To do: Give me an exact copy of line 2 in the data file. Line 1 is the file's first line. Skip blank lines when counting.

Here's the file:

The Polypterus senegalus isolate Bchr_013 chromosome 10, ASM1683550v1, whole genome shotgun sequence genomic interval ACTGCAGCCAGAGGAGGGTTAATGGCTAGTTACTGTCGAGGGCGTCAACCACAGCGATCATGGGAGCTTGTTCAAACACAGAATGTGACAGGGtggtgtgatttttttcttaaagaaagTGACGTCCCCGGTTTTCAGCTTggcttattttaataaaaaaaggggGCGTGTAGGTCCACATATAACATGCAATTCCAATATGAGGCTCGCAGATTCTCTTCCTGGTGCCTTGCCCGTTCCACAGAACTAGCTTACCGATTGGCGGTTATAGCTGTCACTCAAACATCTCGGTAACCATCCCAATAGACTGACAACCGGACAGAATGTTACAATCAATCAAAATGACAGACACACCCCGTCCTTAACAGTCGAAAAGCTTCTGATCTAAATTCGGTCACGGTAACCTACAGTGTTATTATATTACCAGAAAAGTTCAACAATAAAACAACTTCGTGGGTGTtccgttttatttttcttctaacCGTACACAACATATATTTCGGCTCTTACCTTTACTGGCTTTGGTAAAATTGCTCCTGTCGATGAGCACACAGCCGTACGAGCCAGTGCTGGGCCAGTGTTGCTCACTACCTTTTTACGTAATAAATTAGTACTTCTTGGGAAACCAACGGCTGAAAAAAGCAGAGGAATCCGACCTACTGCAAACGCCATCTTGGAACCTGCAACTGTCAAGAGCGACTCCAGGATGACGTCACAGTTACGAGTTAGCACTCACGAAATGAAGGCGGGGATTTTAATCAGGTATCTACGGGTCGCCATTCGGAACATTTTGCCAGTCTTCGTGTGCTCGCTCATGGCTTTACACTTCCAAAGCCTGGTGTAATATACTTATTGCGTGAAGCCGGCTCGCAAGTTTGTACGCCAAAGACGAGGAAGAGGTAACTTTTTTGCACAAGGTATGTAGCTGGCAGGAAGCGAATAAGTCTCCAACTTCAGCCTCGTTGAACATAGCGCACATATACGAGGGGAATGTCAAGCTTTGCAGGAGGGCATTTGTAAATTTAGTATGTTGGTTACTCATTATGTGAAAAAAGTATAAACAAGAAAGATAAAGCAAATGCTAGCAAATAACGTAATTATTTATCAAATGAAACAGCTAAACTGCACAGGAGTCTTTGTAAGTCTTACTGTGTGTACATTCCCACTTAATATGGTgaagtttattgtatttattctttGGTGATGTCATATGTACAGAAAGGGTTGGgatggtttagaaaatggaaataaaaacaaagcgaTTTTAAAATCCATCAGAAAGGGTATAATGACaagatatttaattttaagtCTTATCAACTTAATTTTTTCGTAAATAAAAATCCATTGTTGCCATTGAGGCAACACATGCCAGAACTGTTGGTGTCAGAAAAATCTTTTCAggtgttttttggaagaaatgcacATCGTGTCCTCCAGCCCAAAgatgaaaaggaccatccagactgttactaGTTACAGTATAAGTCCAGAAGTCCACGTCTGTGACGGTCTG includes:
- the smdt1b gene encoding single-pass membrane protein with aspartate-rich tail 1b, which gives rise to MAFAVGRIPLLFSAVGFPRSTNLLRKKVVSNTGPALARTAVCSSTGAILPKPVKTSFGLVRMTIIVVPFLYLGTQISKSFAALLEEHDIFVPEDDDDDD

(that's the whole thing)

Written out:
- the smdt1b gene encoding single-pass membrane protein with aspartate-rich tail 1b, which gives rise to MAFAVGRIPLLFSAVGFPRSTNLLRKKVVSNTGPALARTAVCSSTGAILPKPVKTSFGLVRMTIIVVPFLYLGTQISKSFAALLEEHDIFVPEDDDDDD